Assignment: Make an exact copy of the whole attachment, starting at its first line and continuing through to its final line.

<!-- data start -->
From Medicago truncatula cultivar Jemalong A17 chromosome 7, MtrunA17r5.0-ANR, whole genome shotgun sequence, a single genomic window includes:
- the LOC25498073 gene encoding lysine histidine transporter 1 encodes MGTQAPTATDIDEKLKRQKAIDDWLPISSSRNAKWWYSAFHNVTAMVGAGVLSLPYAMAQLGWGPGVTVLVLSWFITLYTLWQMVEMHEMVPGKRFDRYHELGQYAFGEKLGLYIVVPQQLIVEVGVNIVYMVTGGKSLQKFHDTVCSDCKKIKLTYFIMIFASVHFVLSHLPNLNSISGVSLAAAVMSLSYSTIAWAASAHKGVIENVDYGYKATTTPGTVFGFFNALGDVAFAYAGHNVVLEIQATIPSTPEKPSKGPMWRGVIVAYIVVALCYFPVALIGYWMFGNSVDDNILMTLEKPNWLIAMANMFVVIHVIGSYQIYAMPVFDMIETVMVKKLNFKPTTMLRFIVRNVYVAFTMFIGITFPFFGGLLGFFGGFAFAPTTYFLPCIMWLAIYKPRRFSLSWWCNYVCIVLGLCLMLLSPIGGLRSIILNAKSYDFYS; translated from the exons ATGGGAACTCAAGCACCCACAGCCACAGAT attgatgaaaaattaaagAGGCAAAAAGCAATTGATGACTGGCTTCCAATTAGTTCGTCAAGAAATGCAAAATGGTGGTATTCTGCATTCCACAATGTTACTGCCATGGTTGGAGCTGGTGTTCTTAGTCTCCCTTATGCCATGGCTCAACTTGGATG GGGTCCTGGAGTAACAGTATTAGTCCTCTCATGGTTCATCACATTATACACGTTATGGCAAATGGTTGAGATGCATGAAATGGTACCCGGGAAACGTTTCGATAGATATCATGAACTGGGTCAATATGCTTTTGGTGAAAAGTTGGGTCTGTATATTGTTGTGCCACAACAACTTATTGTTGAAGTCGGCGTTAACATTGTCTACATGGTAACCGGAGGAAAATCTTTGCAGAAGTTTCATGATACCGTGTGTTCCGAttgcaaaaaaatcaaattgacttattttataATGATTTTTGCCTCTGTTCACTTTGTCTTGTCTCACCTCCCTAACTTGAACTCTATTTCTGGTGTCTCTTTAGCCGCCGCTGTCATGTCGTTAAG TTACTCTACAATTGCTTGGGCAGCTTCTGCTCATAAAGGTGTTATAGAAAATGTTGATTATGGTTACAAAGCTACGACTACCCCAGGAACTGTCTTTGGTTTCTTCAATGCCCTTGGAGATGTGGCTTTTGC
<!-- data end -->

From Medicago truncatula cultivar Jemalong A17 chromosome 7, MtrunA17r5.0-ANR, whole genome shotgun sequence, a single genomic window includes:
- the LOC25498073 gene encoding lysine histidine transporter 1 encodes MGTQAPTATDIDEKLKRQKAIDDWLPISSSRNAKWWYSAFHNVTAMVGAGVLSLPYAMAQLGWGPGVTVLVLSWFITLYTLWQMVEMHEMVPGKRFDRYHELGQYAFGEKLGLYIVVPQQLIVEVGVNIVYMVTGGKSLQKFHDTVCSDCKKIKLTYFIMIFASVHFVLSHLPNLNSISGVSLAAAVMSLSYSTIAWAASAHKGVIENVDYGYKATTTPGTVFGFFNALGDVAFAYAGHNVVLEIQATIPSTPEKPSKGPMWRGVIVAYIVVALCYFPVALIGYWMFGNSVDDNILMTLEKPNWLIAMANMFVVIHVIGSYQIYAMPVFDMIETVMVKKLNFKPTTMLRFIVRNVYVAFTMFIGITFPFFGGLLGFFGGFAFAPTTYFLPCIMWLAIYKPRRFSLSWWCNYVCIVLGLCLMLLSPIGGLRSIILNAKSYDFYS; translated from the exons ATGGGAACTCAAGCACCCACAGCCACAGAT attgatgaaaaattaaagAGGCAAAAAGCAATTGATGACTGGCTTCCAATTAGTTCGTCAAGAAATGCAAAATGGTGGTATTCTGCATTCCACAATGTTACTGCCATGGTTGGAGCTGGTGTTCTTAGTCTCCCTTATGCCATGGCTCAACTTGGATG GGGTCCTGGAGTAACAGTATTAGTCCTCTCATGGTTCATCACATTATACACGTTATGGCAAATGGTTGAGATGCATGAAATGGTACCCGGGAAACGTTTCGATAGATATCATGAACTGGGTCAATATGCTTTTGGTGAAAAGTTGGGTCTGTATATTGTTGTGCCACAACAACTTATTGTTGAAGTCGGCGTTAACATTGTCTACATGGTAACCGGAGGAAAATCTTTGCAGAAGTTTCATGATACCGTGTGTTCCGAttgcaaaaaaatcaaattgacttattttataATGATTTTTGCCTCTGTTCACTTTGTCTTGTCTCACCTCCCTAACTTGAACTCTATTTCTGGTGTCTCTTTAGCCGCCGCTGTCATGTCGTTAAG TTACTCTACAATTGCTTGGGCAGCTTCTGCTCATAAAGGTGTTATAGAAAATGTTGATTATGGTTACAAAGCTACGACTACCCCAGGAACTGTCTTTGGTTTCTTCAATGCCCTTGGAGATGTGGCTTTTGC